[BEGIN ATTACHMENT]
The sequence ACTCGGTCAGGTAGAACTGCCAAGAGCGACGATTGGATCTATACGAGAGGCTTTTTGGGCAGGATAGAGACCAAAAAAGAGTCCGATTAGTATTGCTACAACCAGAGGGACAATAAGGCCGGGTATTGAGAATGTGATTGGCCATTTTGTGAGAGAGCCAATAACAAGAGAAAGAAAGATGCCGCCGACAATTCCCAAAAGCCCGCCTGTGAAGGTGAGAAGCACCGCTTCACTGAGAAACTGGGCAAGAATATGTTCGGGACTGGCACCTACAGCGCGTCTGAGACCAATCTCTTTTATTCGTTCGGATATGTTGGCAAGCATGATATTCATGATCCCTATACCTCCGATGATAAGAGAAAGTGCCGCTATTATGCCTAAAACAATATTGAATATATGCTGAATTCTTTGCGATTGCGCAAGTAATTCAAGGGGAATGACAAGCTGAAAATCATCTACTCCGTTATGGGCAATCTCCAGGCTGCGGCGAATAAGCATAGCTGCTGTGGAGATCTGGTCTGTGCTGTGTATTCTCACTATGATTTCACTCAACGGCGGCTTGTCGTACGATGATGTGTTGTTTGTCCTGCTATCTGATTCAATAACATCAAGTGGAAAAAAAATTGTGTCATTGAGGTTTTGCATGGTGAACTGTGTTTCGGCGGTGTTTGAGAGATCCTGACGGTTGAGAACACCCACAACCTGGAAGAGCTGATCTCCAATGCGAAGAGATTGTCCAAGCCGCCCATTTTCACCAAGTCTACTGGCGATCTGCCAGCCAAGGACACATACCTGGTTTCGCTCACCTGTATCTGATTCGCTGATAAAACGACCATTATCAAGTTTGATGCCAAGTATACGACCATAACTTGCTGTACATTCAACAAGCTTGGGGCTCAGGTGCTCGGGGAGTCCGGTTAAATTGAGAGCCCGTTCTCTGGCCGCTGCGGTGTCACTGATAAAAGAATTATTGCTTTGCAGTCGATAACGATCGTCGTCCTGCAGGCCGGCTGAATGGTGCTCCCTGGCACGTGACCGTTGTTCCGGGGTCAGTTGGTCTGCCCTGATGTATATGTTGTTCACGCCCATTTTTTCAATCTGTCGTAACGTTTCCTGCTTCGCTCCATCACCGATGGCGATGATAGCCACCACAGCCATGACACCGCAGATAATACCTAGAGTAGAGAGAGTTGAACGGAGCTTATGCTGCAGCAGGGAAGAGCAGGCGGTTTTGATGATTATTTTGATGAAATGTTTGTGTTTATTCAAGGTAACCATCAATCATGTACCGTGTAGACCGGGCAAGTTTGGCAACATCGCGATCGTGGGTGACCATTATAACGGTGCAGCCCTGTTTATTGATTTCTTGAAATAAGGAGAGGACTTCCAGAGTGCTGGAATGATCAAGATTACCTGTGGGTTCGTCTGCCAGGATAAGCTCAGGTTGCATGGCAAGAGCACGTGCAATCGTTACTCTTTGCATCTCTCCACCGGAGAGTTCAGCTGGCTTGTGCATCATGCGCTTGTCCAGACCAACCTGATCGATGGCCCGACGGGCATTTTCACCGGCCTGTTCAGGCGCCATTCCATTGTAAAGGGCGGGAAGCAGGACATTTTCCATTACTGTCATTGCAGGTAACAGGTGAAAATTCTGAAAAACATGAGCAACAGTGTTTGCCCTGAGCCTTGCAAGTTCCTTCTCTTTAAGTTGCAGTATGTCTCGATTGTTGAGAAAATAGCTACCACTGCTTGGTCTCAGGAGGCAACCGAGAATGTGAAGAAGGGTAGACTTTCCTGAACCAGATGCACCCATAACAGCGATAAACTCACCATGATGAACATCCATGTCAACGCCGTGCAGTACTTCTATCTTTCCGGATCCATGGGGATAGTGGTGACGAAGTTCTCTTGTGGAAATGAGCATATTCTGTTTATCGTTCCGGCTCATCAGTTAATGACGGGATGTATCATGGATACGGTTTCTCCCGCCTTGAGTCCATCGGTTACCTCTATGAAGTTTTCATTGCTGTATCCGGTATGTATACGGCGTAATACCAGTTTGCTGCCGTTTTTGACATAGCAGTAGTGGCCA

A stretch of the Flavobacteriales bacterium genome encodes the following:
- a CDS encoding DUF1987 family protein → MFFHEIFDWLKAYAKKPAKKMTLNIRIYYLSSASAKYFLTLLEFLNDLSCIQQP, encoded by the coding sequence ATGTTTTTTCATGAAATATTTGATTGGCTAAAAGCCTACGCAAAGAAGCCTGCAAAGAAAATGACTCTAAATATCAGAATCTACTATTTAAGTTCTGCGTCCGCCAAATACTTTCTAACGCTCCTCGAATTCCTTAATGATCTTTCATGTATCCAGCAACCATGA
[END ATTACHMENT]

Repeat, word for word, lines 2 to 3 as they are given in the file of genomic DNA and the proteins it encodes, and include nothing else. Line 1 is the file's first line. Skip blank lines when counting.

A stretch of the Flavobacteriales bacterium genome encodes the following:
- a CDS encoding DUF1987 family protein → MFFHEIFDWLKAYAKKPAKKMTLNIRIYYLSSASAKYFLTLLEFLNDLSCIQQP, encoded by the coding sequence ATGTTTTTTCATGAAATATTTGATTGGCTAAAAGCCTACGCAAAGAAGCCTGCAAAGAAAATGACTCTAAATATCAGAATCTACTATTTAAGTTCTGCGTCCGCCAAATACTTTCTAACGCTCCTCGAATTCCTTAATGATCTTTCATGTATCCAGCAACCATGA